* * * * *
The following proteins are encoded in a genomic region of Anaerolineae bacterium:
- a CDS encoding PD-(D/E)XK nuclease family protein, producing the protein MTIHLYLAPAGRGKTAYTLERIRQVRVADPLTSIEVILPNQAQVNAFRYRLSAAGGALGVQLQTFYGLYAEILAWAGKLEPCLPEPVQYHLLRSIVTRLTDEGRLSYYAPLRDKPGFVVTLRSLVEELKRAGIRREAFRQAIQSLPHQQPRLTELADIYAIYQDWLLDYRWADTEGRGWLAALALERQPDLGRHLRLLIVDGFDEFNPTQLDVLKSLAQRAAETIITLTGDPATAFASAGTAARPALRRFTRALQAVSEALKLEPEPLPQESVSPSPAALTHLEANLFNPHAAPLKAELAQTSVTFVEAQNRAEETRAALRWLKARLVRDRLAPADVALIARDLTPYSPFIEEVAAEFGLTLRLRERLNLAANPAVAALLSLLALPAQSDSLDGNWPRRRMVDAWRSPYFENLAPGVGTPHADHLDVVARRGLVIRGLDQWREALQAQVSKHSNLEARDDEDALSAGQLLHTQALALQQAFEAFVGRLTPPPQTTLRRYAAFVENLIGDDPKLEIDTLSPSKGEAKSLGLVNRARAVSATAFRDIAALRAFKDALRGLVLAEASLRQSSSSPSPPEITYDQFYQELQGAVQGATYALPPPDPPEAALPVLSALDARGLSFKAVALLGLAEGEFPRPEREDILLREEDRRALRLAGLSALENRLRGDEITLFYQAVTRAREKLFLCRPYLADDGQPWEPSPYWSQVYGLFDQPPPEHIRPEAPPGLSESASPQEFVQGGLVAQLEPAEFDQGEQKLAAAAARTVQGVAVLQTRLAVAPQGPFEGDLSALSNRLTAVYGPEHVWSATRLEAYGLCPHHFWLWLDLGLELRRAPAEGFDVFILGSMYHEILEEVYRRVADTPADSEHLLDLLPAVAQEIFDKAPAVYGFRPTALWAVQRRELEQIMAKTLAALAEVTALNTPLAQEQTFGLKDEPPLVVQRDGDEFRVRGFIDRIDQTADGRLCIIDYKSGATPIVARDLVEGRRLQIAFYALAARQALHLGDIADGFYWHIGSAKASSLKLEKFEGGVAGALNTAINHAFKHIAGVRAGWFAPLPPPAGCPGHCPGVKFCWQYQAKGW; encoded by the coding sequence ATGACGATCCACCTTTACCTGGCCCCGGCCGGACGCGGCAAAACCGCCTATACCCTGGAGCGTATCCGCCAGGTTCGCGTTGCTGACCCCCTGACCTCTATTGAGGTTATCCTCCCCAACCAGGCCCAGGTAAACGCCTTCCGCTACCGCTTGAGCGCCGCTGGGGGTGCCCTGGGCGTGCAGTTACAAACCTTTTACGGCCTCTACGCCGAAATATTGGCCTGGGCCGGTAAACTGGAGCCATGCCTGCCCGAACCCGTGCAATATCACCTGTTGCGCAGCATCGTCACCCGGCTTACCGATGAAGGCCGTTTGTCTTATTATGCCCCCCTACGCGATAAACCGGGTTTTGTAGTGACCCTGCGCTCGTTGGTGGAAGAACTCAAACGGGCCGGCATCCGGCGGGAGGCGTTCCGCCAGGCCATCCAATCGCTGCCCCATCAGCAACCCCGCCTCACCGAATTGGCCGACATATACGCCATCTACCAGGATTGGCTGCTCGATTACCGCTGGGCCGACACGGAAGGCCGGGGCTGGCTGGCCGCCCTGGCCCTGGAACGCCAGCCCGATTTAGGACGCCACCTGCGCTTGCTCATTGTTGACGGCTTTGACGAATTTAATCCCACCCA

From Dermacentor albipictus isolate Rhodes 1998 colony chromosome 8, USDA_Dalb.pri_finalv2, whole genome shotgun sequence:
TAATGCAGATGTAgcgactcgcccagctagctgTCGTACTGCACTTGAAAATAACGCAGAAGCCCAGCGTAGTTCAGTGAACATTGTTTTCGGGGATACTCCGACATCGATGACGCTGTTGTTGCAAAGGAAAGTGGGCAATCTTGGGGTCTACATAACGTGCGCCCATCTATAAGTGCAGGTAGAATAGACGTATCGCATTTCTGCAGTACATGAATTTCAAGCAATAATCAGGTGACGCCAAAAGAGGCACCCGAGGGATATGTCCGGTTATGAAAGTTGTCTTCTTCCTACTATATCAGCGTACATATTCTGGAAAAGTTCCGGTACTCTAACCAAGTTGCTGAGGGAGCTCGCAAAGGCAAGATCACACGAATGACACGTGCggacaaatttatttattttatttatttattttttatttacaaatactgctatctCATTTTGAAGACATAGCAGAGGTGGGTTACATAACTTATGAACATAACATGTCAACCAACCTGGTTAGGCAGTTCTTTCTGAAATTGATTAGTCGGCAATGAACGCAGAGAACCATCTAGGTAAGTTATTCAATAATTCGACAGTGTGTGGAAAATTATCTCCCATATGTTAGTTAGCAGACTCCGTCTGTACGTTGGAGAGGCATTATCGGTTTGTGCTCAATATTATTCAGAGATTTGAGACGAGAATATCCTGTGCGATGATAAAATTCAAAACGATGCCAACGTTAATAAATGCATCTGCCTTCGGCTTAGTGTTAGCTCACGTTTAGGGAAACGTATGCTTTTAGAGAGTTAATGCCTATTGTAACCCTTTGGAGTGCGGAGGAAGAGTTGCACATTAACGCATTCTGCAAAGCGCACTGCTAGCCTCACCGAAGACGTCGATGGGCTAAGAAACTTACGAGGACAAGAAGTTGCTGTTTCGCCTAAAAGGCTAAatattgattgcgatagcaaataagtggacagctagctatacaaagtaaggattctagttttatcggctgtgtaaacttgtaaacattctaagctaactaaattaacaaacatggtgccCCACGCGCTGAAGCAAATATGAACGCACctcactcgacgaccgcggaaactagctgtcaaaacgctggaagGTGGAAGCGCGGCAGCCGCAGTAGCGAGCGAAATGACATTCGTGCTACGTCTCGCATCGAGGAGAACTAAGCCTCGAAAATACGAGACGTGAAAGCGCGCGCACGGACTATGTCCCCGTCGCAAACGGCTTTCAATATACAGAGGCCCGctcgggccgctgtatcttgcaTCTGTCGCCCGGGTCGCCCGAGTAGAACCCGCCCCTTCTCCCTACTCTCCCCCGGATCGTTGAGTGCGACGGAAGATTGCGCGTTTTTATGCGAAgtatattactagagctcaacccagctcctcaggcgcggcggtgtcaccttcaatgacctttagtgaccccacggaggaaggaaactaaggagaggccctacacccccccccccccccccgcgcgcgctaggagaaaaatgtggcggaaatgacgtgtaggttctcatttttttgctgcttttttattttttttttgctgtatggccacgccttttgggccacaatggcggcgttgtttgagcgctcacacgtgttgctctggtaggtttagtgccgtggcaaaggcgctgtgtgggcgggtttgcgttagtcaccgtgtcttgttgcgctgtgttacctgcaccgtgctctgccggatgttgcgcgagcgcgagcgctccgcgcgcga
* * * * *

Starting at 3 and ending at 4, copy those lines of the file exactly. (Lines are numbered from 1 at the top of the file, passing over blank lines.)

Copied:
From Dermacentor albipictus isolate Rhodes 1998 colony chromosome 8, USDA_Dalb.pri_finalv2, whole genome shotgun sequence:
TAATGCAGATGTAgcgactcgcccagctagctgTCGTACTGCACTTGAAAATAACGCAGAAGCCCAGCGTAGTTCAGTGAACATTGTTTTCGGGGATACTCCGACATCGATGACGCTGTTGTTGCAAAGGAAAGTGGGCAATCTTGGGGTCTACATAACGTGCGCCCATCTATAAGTGCAGGTAGAATAGACGTATCGCATTTCTGCAGTACATGAATTTCAAGCAATAATCAGGTGACGCCAAAAGAGGCACCCGAGGGATATGTCCGGTTATGAAAGTTGTCTTCTTCCTACTATATCAGCGTACATATTCTGGAAAAGTTCCGGTACTCTAACCAAGTTGCTGAGGGAGCTCGCAAAGGCAAGATCACACGAATGACACGTGCggacaaatttatttattttatttatttattttttatttacaaatactgctatctCATTTTGAAGACATAGCAGAGGTGGGTTACATAACTTATGAACATAACATGTCAACCAACCTGGTTAGGCAGTTCTTTCTGAAATTGATTAGTCGGCAATGAACGCAGAGAACCATCTAGGTAAGTTATTCAATAATTCGACAGTGTGTGGAAAATTATCTCCCATATGTTAGTTAGCAGACTCCGTCTGTACGTTGGAGAGGCATTATCGGTTTGTGCTCAATATTATTCAGAGATTTGAGACGAGAATATCCTGTGCGATGATAAAATTCAAAACGATGCCAACGTTAATAAATGCATCTGCCTTCGGCTTAGTGTTAGCTCACGTTTAGGGAAACGTATGCTTTTAGAGAGTTAATGCCTATTGTAACCCTTTGGAGTGCGGAGGAAGAGTTGCACATTAACGCATTCTGCAAAGCGCACTGCTAGCCTCACCGAAGACGTCGATGGGCTAAGAAACTTACGAGGACAAGAAGTTGCTGTTTCGCCTAAAAGGCTAAatattgattgcgatagcaaataagtggacagctagctatacaaagtaaggattctagttttatcggctgtgtaaacttgtaaacattctaagctaactaaattaacaaacatggtgccCCACGCGCTGAAGCAAATATGAACGCACctcactcgacgaccgcggaaactagctgtcaaaacgctggaagGTGGAAGCGCGGCAGCCGCAGTAGCGAGCGAAATGACATTCGTGCTACGTCTCGCATCGAGGAGAACTAAGCCTCGAAAATACGAGACGTGAAAGCGCGCGCACGGACTATGTCCCCGTCGCAAACGGCTTTCAATATACAGAGGCCCGctcgggccgctgtatcttgcaTCTGTCGCCCGGGTCGCCCGAGTAGAACCCGCCCCTTCTCCCTACTCTCCCCCGGATCGTTGAGTGCGACGGAAGATTGCGCGTTTTTATGCGAAgtatattactagagctcaacccagctcctcaggcgcggcggtgtcaccttcaatgacctttagtgaccccacggaggaaggaaactaaggagaggccctacacccccccccccccccccgcgcgcgctaggagaaaaatgtggcggaaatgacgtgtaggttctcatttttttgctgcttttttattttttttttgctgtatggccacgccttttgggccacaatggcggcgttgtttgagcgctcacacgtgttgctctggtaggtttagtgccgtggcaaaggcgctgtgtgggcgggtttgcgttagtcaccgtgtcttgttgcgctgtgttacctgcaccgtgctctgccggatgttgcgcgagcgcgagcgctccgcgcgcga